Using Cranes and Hoists in Hazardous Areas Part 1: The Need For Spark Resistance

Using Cranes and Hoists in Hazardous Areas Part 1: The Need For Spark Resistance

This article is Part 1 of a 3-part blog series that will provide an overview of safe practices for the use of material handling equipment in hazardous environments. Today, we’ll discuss the need for spark resistance.

Oil Rig
Photo Courtesy of www.energyindustryphotos.com

Across a variety of industries, ranging from upstream oil and gas and refining to agriculture and wood working, potentially flammable atmospheres can exist. These hazardous areas can present a unique set of challenges for material handling equipment and can pose a serious threat to materials, equipment and, most importantly, personnel.

In the U.S., NFPA 70, part of the National Electric Code (NEC), addresses the design and installation of electrical conductors and equipment in hazardous areas, but does not specifically provide guidelines for mechanical equipment used in these same hazardous locations.

The Importance of Spark Resistance
The NEC breaks down hazardous areas into different types of explosive atmospheres, two of which are those involving flammable gases and those involving dusts. These hazard Classes are further clarified by Group and Division as shown in Figure 1.

Figure 1
Figure 1

It is generally understood that friction between certain materials can cause sparks sufficient enough to ignite flammable gas or dust. A cigarette lighter or an antique flintlock musket are familiar examples of this. Obviously the type and concentration/dilution of gases in an area is one element that affects potential ignition from a mechanically generated source, but other key factors could include:

  • The type materials making contact
  • The speed/pressure with which the materials come into contact
  • Corrosion on one or more of the contacting surfaces
  • Lubrication

As with our cigarette lighter and flintlock examples, it is understood that contact between steel surfaces can create sparks. Steel is commonly used in most hoists and cranes for load-bearing components such as hooks, lower blocks, load chain and trolley wheels, and therefore may not be suitable for some hazardous environments.

To address this potential risk, Columbus McKinnon uses materials such as copper, bronze, and austenitic stainless steel, which are generally considered non-sparking, for coatings or as material substitutions for enhanced spark resistance. Not only are these materials spark resistant, but they can also protect against corrosion. Since surface corrosion can increase friction between mating components, corrosion prevention is also important when using material handling products in hazardous environments.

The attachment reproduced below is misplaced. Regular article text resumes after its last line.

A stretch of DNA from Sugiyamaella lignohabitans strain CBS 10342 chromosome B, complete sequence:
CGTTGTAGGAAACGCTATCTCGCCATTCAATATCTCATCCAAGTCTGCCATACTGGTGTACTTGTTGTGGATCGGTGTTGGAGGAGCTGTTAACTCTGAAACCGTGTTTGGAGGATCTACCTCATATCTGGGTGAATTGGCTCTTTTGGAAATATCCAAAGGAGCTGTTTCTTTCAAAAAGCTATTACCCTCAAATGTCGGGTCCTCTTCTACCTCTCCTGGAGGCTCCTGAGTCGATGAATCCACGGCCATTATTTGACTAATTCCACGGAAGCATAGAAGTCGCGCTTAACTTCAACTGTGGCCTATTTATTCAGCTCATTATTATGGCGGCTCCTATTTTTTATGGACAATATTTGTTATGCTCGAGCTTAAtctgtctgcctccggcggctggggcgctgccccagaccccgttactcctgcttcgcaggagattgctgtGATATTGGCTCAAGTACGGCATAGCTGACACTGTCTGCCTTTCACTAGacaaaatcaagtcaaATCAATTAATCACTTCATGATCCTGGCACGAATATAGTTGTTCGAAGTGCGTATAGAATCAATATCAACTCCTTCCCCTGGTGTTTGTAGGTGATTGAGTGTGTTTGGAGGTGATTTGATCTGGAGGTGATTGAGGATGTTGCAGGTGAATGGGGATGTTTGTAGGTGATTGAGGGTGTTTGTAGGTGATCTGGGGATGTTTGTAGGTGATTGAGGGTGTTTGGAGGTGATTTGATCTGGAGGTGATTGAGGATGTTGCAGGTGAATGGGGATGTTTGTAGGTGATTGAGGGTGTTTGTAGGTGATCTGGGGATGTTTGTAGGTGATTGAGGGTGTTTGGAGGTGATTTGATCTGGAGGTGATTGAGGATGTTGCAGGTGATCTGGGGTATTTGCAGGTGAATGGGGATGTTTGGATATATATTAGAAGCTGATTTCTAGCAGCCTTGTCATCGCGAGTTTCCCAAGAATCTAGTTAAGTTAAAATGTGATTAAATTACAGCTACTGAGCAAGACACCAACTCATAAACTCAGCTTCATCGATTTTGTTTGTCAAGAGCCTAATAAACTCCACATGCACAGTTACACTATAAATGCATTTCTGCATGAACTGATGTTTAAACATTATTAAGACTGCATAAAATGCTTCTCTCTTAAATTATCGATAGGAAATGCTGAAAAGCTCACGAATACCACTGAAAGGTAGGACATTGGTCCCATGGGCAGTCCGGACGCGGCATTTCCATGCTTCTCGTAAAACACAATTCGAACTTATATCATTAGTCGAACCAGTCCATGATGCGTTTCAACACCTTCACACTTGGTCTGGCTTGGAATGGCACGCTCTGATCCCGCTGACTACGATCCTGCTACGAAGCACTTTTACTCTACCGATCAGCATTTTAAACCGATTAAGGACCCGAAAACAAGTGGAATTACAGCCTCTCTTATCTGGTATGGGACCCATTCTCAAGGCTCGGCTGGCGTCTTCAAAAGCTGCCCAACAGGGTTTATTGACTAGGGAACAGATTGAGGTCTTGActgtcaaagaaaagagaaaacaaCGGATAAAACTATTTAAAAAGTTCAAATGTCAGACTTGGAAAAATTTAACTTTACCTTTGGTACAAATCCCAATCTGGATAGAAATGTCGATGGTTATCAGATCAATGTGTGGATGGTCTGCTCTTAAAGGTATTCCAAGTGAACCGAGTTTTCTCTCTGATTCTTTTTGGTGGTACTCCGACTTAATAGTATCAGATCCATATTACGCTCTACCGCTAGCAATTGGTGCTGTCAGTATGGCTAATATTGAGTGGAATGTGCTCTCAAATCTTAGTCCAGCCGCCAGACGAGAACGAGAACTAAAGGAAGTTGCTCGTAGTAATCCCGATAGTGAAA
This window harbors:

We specially engineer a variety of products with spark-resistant components and finishes, including:

  • Solid bronze hooks, bottom blocks and trolley wheels
  • Bronze plated components
  • Stainless steel load and hand chain
  • Multi-coat epoxy finishes
  • Zinc-aluminum corrosion-resistant finish

Regardless of your industry or where you do business. CMCO has the hoists and cranes to keep your people, materials and equipment safe in hazardous areas. Learn more about our spark-resistant products:

Joe Runyon
Joe Runyon is a Vertical Market Specialist for Oil & Gas at Columbus McKinnon Corporation.

15 Replies to “Using Cranes and Hoists in Hazardous Areas Part 1: The Need For Spark Resistance”

  1. Why is there not a code or regulation concerning spark resistant hooks. I do inspections and it is hard to tell a customer that their hook that is bronze coates and the bronze is coming off that it needs replaced… I can’t find anything in writting.. is there something in writing?

  2. I think it is probably a good idea to have them inspected before going to high risk risk areas. This way problems with friction and other issues will be spotted before going out. I think it is the best for the crane and workers.

  3. It is so good that the CMCO company saw the need for cranes that weren’t made from steel so that they didn’t start fires. I didn’t realize just how dangerous lighting a cigarette near steel surfaces was! If I was working on a boat out at sea I would want to make sure that the cranes were made from copper or another metal. This has been very informational, thanks for posting how cranes can help in hazards!